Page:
I have to add that even without this instruction, that wouldn't necessarily be the case anyway. The little constraints on the minister in dealing with bureaucracy prevents him from exercising any real direct control on the person affected in his department. In any case, the correlated jobs that go with his appointment simply do not give the time or the opportunity to exercise any such direct control.
In my particular case, in addition to my principle responsibility as Minister of Public Works and Government Services, I was also the deputy leader of the government and of the House of Commons, the minister responsible for Canada Post Corporation, of Canada Mortgage and Housing Corporation, of the Royal Canadian Mint, of the Canada Land Company, of the Old Port of Montreal, of the Defence Construction Corporation, of the Queen's Gate Corporation, of the Canada Information Office, and regional minister for Quebec.
I sat on or presided over many committees including the Economic Union cabinet committee, the Social Union cabinet committee, and the cabinet committee of Government Communications. I was a member of the Treasury Board and the cabinet's special consul.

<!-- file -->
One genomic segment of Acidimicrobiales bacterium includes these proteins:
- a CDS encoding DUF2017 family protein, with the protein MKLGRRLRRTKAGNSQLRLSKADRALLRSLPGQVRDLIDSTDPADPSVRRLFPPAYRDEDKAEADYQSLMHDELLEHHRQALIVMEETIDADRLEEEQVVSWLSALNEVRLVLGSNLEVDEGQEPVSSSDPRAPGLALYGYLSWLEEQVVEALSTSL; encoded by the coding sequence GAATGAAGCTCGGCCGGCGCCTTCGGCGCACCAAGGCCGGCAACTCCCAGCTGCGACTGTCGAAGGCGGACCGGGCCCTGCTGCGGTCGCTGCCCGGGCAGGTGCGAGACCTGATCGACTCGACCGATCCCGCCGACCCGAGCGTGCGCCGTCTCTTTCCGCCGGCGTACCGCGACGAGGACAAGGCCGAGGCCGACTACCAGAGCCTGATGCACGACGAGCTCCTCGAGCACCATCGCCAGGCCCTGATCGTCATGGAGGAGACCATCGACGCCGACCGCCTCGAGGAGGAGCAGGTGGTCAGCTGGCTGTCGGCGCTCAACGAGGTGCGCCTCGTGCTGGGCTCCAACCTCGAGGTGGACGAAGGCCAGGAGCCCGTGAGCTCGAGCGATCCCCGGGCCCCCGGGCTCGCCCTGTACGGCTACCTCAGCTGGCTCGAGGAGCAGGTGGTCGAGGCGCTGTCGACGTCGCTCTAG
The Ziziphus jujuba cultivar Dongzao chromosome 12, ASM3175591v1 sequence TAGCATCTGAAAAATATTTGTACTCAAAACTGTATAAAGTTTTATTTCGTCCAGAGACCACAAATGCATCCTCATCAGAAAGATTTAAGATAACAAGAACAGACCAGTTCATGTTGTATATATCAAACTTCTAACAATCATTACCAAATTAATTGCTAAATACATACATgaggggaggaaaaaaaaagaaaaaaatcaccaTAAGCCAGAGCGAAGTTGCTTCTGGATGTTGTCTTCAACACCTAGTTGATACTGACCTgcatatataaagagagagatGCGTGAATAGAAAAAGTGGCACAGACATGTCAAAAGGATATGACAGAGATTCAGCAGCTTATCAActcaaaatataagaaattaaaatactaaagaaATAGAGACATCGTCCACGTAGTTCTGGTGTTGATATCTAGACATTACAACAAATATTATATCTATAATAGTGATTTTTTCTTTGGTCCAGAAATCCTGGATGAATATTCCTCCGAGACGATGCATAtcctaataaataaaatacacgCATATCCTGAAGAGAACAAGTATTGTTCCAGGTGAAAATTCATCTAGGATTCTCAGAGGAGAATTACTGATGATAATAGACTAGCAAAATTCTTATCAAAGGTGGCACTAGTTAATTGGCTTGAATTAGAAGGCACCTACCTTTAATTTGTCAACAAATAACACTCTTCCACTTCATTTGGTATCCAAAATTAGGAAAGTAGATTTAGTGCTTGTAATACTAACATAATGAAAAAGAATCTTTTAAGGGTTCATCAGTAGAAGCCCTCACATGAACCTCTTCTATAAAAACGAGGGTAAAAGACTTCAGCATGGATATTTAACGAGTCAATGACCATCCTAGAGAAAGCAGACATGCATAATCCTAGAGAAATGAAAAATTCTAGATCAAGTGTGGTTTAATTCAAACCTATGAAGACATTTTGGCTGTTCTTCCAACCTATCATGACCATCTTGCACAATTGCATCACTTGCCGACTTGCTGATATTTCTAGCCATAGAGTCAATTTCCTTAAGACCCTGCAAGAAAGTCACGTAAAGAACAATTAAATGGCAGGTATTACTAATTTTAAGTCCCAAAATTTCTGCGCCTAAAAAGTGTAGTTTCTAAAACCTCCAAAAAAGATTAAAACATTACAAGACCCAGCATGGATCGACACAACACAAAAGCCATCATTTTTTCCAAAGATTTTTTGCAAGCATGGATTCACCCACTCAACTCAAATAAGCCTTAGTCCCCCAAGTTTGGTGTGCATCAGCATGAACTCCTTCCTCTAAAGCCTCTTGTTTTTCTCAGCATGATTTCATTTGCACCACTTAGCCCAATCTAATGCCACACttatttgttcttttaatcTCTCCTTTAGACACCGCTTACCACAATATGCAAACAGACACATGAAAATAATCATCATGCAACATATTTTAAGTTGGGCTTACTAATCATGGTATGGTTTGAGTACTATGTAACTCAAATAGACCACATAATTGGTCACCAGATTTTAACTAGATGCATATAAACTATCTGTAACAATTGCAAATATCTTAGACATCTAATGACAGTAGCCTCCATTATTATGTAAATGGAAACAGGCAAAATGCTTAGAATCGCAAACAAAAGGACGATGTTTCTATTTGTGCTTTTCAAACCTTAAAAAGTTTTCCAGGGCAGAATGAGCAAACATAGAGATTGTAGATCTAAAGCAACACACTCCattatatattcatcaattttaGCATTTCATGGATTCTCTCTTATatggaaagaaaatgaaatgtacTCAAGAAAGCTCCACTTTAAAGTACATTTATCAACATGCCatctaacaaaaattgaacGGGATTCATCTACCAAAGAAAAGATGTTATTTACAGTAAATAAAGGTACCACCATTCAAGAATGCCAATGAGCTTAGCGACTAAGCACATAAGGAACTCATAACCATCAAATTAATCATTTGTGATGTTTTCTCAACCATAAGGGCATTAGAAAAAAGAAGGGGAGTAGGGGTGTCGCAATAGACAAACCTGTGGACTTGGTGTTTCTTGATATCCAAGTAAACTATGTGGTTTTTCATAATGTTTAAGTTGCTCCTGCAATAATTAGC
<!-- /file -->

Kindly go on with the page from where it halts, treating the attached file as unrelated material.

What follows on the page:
For all of these functions, I was by more than 90,000 employees, and I supervised a budget in excess of $4 billion.
During the week I worked from 7 a.m. to 7 p.m. mostly going from meeting to meeting. At many of these meetings my principal function was to ensure the proper coordination between my department and both of the other ministers on those committees. For this purpose I acted as a spokesman for my department and unless I had some serious reason to disagree with him, I accepted my deputy minister's recommendation as the position I should take. Just like you I spend my weekends in my riding. Being a cabinet minister is not for the weak body, it is a very strenuous job and I gave it all I had.
There were times of course when I had to intervene more directly in the workings of the department. The strategy that I followed was fully in accordance with tradition. When you find something is not working as it should, you order a study and you put in place the recommendations that follow the study. This is the time-tested method of dealing with delicate issues because it ensures that you will not run afoul of any applicable legislation.